Ardagh Metal Packaging (AMP) and Crown Holdings, along with the Washington-based Can Manufacturers Institute (CMI), plan to provide financing for leases of can capture equipment for recycling facilities.
According to a news release from CMI, this new leasing option allows material recovery facilities (MRFs) to receive equipment at no cost and pay it off through the additional cans captured with the equipment. CMI will continue to offer aluminum can capture grants as well. Last year, AMP and Crown helped to fund five grants through a program in partnership with The Recycling Partnership that went toward purchasing can capture equipment in MRFs.
To show the economic and environmental impact of the need for additional can capture equipment, AMP and Crown funded in-person testing at three MRFs that showed what it calls “significant opportunities” for capturing missed cans. CMI reports that the testing focused on five points across the three MRFs where cans tend to be missed, and those five points averaged between seven and 36 UBCs missed every minute.
“CMI modeling finds that if all of the more than 350 MRFs sorting residential recyclables across the United States has perfect sortation of used beverage cans (UBCs), 3.5 billion cans could potentially be captured,” says Jennifer Cumbee, chief sustainability officer at AMP. “We are committed to continuing to activate additional can capture equipment in MRFs as part of our industry’s effort to build on our industry-leading recycling and recycled-content rates, further strengthening the beverage can as the idea sustainability choice for our customers.”
In addition to the testing program, CMI also released two additional online resources for MRFs to determine the benefits of additional can capture equipment. One is an easy-to-use return on investment (ROI) calculator to determine the ROI from installing additional can capture equipment. The other tool is a companion playbook that explains how to test levels of can missortation and then plug the data into CMI’s ROI calculator.
“This initiative is designed to add data from the field, produce useful tools and develop new case studies of MRFs using the revenue from the cans captured from the equipment to pay for its cost,” says John Rost, vice president of global sustainability and regulatory affairs at Crown. “With these new proof points and tools, the goal is to spur recycling facilities around the country to choose to invest their own capital in capturing more UBCs, often the most valuable commodity flowing through MRFs.”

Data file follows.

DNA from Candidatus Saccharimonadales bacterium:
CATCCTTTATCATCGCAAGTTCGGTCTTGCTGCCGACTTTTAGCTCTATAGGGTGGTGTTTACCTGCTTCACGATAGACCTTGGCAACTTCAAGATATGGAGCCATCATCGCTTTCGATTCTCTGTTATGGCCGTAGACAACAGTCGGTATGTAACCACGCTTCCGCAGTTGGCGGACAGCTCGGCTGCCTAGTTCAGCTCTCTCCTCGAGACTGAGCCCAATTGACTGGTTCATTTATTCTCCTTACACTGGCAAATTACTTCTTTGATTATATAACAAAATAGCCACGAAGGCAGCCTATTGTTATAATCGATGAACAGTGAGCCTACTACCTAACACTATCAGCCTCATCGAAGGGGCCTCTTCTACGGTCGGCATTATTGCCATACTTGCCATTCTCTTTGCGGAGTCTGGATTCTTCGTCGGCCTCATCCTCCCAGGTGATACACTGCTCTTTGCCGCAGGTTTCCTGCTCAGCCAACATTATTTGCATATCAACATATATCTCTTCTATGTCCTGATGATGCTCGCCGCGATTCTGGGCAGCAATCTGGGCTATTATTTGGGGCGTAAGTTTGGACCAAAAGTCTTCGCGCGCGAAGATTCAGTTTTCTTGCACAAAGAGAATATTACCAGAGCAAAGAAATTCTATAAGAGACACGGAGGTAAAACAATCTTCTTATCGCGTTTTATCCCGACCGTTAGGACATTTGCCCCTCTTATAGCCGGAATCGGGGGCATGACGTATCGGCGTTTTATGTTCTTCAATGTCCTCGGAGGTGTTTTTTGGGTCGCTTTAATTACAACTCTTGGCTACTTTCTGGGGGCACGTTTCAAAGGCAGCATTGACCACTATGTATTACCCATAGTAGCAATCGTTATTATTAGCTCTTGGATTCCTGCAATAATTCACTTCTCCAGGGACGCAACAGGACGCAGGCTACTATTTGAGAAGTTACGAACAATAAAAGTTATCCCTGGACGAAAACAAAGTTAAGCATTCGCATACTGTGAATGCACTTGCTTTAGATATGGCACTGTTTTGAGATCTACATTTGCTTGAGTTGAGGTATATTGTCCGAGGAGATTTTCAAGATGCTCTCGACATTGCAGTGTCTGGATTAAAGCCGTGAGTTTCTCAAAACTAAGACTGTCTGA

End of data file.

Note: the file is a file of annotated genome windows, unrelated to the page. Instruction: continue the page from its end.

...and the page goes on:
Resource Recycling Systems (RRS), Ann Arbor, Michigan, conducted the testing on behalf of CMI in March and April at three MRFs that vary in modernization levels and geographic locations. CMI says the testing results indicate the ability of revenue from captured cans to pay for investments in can capture equipment.
While actual revenue generation may differ for MRFs depending upon regional factors, the testing results showed that the average annual loss from beverage cans per loss was $71,940 using a five-year average of UBC scrap prices. CMI reports that at this revenue level, it will only take an average of three years of accumulated revenue from cans captured at one of these loss points to equal the cost to acquire, install and operate additional equipment at a loss point that ensures the cans are captured.
“A lease where the material captured pays for the equipment is uniquely suited for aluminum beverage cans because UBCs are one of the most valuable commodities in the recycling system,” says Scott Breen, CMI vice president of sustainability. “The plan is to use the money paid back on the loans to finance equipment at other MRFs.”
Additionally, the data taken from these three facilities shows that nearly 22 million more UBCs could be captured each year at these three MRFs if they were to install additional equipment to capture cans at the points that were tested.
CMI says MRF operators interested in doing tests at their facilities or looking into financing options from CMI should reach out to Breen at email@example.com.